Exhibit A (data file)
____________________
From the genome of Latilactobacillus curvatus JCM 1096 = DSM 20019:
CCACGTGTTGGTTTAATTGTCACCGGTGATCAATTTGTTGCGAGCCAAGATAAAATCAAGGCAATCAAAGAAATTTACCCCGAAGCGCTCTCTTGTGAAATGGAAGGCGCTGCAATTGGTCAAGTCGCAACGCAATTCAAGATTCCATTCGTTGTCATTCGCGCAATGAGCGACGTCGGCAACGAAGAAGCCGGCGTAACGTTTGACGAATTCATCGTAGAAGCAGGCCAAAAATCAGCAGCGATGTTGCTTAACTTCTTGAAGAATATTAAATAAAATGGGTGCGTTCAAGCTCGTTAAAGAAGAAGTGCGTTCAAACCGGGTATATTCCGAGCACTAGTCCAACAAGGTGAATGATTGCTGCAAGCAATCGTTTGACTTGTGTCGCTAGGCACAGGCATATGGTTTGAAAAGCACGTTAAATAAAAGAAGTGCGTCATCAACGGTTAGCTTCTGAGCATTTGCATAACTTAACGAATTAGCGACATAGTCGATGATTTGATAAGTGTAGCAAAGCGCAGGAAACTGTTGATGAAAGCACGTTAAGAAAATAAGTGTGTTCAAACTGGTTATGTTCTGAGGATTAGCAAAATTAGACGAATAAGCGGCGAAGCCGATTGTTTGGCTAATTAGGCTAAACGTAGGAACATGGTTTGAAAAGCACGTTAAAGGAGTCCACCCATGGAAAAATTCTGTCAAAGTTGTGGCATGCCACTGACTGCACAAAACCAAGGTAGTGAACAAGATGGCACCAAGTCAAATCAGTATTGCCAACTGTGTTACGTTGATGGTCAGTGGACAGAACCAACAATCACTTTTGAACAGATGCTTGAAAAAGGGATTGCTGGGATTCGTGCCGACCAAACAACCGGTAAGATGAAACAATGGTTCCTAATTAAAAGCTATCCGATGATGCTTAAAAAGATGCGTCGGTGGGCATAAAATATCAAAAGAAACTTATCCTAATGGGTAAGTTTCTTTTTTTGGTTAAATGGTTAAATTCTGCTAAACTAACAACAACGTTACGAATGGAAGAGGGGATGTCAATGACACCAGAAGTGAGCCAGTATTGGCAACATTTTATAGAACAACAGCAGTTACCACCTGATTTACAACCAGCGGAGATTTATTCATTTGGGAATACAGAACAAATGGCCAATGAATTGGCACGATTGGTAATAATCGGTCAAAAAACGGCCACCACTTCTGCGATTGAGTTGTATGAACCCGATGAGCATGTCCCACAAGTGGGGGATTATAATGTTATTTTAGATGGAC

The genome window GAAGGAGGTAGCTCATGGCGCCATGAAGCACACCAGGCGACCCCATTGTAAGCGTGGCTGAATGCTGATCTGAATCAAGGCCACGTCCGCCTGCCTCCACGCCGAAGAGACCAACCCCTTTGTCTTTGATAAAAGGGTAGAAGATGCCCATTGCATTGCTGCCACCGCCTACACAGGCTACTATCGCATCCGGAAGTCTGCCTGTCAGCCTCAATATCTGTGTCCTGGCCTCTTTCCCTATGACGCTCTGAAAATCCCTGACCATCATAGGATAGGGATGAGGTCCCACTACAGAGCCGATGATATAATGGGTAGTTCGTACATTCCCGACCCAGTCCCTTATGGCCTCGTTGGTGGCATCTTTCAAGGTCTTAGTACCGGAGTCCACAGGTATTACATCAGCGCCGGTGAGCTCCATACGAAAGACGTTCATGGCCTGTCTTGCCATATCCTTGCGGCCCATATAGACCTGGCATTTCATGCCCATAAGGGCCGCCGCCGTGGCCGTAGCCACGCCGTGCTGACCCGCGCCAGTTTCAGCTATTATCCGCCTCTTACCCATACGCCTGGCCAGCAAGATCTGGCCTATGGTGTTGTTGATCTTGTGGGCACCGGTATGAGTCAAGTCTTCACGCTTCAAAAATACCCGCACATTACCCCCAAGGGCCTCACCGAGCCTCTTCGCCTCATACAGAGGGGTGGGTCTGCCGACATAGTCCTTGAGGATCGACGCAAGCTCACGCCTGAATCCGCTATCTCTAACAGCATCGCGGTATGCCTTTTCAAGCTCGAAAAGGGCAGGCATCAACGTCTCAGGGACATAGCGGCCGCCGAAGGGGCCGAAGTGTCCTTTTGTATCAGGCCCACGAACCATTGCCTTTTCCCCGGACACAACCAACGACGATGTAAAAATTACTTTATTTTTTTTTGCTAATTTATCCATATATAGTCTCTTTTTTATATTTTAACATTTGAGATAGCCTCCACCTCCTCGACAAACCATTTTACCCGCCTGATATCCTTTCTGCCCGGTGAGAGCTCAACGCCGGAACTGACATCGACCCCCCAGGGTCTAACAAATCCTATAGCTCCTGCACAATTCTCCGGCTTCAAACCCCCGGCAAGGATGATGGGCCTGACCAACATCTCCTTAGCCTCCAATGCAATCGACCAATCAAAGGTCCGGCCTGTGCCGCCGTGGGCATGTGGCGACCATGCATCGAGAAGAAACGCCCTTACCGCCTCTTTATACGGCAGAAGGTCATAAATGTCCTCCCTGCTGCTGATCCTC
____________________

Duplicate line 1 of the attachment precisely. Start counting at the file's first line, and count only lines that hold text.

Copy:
From the genome of Latilactobacillus curvatus JCM 1096 = DSM 20019: